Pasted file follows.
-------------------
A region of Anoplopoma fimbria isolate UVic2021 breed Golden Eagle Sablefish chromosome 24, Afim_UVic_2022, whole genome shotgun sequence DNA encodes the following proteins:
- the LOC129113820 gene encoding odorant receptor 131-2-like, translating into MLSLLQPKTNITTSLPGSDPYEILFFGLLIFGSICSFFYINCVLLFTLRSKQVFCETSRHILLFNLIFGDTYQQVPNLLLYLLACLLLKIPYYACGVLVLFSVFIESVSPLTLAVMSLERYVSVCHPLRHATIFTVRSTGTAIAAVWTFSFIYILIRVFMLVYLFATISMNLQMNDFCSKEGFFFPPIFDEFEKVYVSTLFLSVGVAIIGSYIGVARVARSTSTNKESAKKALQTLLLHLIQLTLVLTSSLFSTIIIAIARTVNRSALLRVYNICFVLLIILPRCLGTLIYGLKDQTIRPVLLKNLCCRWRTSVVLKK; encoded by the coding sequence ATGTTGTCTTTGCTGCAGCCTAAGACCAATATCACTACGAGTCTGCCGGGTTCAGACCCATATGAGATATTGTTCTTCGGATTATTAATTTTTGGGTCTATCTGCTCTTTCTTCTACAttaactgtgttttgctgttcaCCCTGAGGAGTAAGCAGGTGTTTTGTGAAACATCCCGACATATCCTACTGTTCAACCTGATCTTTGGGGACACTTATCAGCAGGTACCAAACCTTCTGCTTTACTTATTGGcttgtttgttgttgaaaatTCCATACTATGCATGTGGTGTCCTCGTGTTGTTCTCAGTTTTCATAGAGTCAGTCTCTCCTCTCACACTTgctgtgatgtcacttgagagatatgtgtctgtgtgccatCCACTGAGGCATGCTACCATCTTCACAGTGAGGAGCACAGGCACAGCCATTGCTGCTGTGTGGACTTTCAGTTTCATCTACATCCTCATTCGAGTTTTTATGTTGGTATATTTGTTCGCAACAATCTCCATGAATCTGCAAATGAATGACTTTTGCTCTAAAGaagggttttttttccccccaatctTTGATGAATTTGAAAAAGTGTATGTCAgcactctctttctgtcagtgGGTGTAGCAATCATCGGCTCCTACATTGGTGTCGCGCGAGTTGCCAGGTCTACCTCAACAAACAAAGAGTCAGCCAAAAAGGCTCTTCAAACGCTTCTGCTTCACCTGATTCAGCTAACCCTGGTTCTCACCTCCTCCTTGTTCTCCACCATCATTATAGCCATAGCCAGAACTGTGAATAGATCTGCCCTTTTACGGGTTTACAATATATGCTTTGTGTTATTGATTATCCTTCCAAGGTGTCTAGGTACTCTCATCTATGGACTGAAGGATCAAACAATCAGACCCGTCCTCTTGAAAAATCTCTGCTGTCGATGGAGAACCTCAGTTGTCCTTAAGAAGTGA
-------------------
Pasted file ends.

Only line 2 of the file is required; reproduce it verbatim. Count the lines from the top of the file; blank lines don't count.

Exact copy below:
- the LOC129113820 gene encoding odorant receptor 131-2-like, translating into MLSLLQPKTNITTSLPGSDPYEILFFGLLIFGSICSFFYINCVLLFTLRSKQVFCETSRHILLFNLIFGDTYQQVPNLLLYLLACLLLKIPYYACGVLVLFSVFIESVSPLTLAVMSLERYVSVCHPLRHATIFTVRSTGTAIAAVWTFSFIYILIRVFMLVYLFATISMNLQMNDFCSKEGFFFPPIFDEFEKVYVSTLFLSVGVAIIGSYIGVARVARSTSTNKESAKKALQTLLLHLIQLTLVLTSSLFSTIIIAIARTVNRSALLRVYNICFVLLIILPRCLGTLIYGLKDQTIRPVLLKNLCCRWRTSVVLKK; encoded by the coding sequence ATGTTGTCTTTGCTGCAGCCTAAGACCAATATCACTACGAGTCTGCCGGGTTCAGACCCATATGAGATATTGTTCTTCGGATTATTAATTTTTGGGTCTATCTGCTCTTTCTTCTACAttaactgtgttttgctgttcaCCCTGAGGAGTAAGCAGGTGTTTTGTGAAACATCCCGACATATCCTACTGTTCAACCTGATCTTTGGGGACACTTATCAGCAGGTACCAAACCTTCTGCTTTACTTATTGGcttgtttgttgttgaaaatTCCATACTATGCATGTGGTGTCCTCGTGTTGTTCTCAGTTTTCATAGAGTCAGTCTCTCCTCTCACACTTgctgtgatgtcacttgagagatatgtgtctgtgtgccatCCACTGAGGCATGCTACCATCTTCACAGTGAGGAGCACAGGCACAGCCATTGCTGCTGTGTGGACTTTCAGTTTCATCTACATCCTCATTCGAGTTTTTATGTTGGTATATTTGTTCGCAACAATCTCCATGAATCTGCAAATGAATGACTTTTGCTCTAAAGaagggttttttttccccccaatctTTGATGAATTTGAAAAAGTGTATGTCAgcactctctttctgtcagtgGGTGTAGCAATCATCGGCTCCTACATTGGTGTCGCGCGAGTTGCCAGGTCTACCTCAACAAACAAAGAGTCAGCCAAAAAGGCTCTTCAAACGCTTCTGCTTCACCTGATTCAGCTAACCCTGGTTCTCACCTCCTCCTTGTTCTCCACCATCATTATAGCCATAGCCAGAACTGTGAATAGATCTGCCCTTTTACGGGTTTACAATATATGCTTTGTGTTATTGATTATCCTTCCAAGGTGTCTAGGTACTCTCATCTATGGACTGAAGGATCAAACAATCAGACCCGTCCTCTTGAAAAATCTCTGCTGTCGATGGAGAACCTCAGTTGTCCTTAAGAAGTGA